After reading this paper:
Comparisons of dN/dS are time dependent for closely related bacterial
Eduardo P.C. Rocha, John Maynard Smith, Laurence D. Hurst, Matthew
T.G. Holdene, Jessica E. Cooper, Noel H. Smith, Edward J. Feild
I have started to have revolving ideas about codeml, evolver, hyphy
and a program of the likes of "seqgen", sprinkled with some of the
features in "rose", some of the features in "simcoal2", and some of
the features in the recently published "cosi":
The thing is that with either PAML or HyPhy there will always be a
reasonable uncertainty about how accurate is the model of dN/dS
branches given by the MLE for the data. It is like the problem with
multiple sequence alignments: one will never* know if the MSA
determined by probcons, muscle, t-coffee or clustal is _the_ MSA that
depicts the true relationship of each and every aminoacid or
nucleotide of a group of individuals or species.
*well, at least until the technology in "Park Jurassic" is
achieved. Actually, better technology that in P.J., as the frogs
tinkerings were really bad in that case.
Some weeks ago I found out that Aaron Darling, of Mauve's fame,
created a whole framework of what one could call "evolving-MSAs", to
recreate realistic cases for which we know the _true_ MSA. We can then
use this _true_ MSAs to check if our alignment program is good or not.
Cosi is more or less a similar framework, but for different goals.
Cosi, sgevolver, seqgen, rose, simcoal2 and similar programs are great
tools to play with in a long flight or any other situation were one is
stuck to a confined place for several hours without much to do. Like
Anyway, CASP is another example by which one can improve the ab initio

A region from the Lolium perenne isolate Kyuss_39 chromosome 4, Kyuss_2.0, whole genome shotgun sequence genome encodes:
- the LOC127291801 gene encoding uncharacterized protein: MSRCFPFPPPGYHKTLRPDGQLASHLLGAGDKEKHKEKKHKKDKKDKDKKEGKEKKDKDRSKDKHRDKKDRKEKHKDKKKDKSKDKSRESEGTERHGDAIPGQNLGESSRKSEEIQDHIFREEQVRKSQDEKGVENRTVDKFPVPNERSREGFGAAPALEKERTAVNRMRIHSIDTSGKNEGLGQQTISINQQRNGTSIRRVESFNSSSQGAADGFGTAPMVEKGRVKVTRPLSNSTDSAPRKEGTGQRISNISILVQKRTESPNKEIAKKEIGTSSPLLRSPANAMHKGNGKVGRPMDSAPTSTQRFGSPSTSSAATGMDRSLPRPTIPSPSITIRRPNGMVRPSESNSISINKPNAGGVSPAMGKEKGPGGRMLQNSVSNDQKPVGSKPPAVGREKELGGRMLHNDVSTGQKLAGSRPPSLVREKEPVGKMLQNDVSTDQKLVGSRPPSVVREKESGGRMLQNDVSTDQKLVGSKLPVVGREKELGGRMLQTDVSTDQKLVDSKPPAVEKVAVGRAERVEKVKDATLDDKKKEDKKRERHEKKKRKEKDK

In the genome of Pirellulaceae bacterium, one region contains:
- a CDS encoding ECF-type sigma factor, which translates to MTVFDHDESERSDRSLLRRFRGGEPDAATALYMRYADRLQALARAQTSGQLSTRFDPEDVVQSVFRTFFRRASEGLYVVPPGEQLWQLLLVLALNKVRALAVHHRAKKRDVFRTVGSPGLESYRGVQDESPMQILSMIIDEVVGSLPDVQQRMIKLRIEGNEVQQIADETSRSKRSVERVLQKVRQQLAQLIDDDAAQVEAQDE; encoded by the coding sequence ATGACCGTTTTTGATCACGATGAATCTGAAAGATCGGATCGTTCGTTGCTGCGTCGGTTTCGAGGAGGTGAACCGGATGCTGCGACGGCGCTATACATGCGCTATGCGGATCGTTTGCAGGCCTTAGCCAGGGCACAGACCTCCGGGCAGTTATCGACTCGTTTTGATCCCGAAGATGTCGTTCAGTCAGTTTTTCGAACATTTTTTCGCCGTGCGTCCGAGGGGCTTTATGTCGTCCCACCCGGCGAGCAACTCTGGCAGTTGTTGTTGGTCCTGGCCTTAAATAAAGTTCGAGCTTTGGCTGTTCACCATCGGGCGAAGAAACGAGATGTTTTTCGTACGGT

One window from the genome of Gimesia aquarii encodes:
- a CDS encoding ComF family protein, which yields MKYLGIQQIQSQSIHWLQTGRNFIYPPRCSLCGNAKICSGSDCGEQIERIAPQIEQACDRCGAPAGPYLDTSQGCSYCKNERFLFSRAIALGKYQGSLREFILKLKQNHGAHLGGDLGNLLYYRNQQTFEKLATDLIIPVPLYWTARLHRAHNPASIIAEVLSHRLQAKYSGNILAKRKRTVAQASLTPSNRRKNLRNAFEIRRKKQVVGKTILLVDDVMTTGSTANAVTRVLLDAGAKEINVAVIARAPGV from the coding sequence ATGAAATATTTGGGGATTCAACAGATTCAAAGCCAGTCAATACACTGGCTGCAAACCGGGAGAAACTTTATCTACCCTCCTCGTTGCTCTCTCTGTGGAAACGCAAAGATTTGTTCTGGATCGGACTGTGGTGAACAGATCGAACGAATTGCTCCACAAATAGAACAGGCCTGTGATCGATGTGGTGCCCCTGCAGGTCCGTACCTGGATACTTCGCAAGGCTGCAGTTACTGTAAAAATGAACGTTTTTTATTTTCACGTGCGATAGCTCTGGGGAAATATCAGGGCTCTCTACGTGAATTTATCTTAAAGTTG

prediction programs of protein structures by giving to the authors of
those programs truly given structures (crystallographic? - beats me).
Roderic Guigo and some other colleagues in the ab initio gene
prediction world were trying to promote a CASP-like annual event for
the gene prediction use case.
So, back to the dN/dS stuff. One thing that is always difficult to
take for granted is the reconstructed ancestral sequence given by
either PAML, HyPhy (havent tried much) or any MSA-analysis-like
program. It's a place where the problems with dN/dS analysis and those
of MSA collide.
But one thing we can do is to see how good are the reconstructed
sequences for a given sequence (using something on the likes of
seqgen), and compare the true ancestral sequences given by a seqgen
run to the PAML/HyPhy reconstructed sequences under a specific model.
Obviously, simulating sequences and checking how good is the
reconstruction is absolutely idiotic if one is analising real-world
sequences (this is more or less what my PhD advisor told me). But the
thing is that this is for assessing more or less how good this
reconstructions are. Another analogy comes to my mind: it would be
like to see how good a basketball player is when shooting 100 free
shots. Let's say that the player scores 90 of 100. We cant say this
specific player (or phylogenetic program) will be able to score 90, or
say, 70, of every 100 free shots in play-off games (or real
sequences). But it does say that under certain conditions (as much
realistic as possible given the controlled variables) it _does_ score
90 of 100, so for realistic cases (the rest of the uncontrolled
conditions) if will score close to 90, with a certain confidence of
This reconstructed sequences, by the way, are very important when
doing preferred/unpreferred codon analysis.
I guess this ideas are just "revolving" than "evolving" right now...
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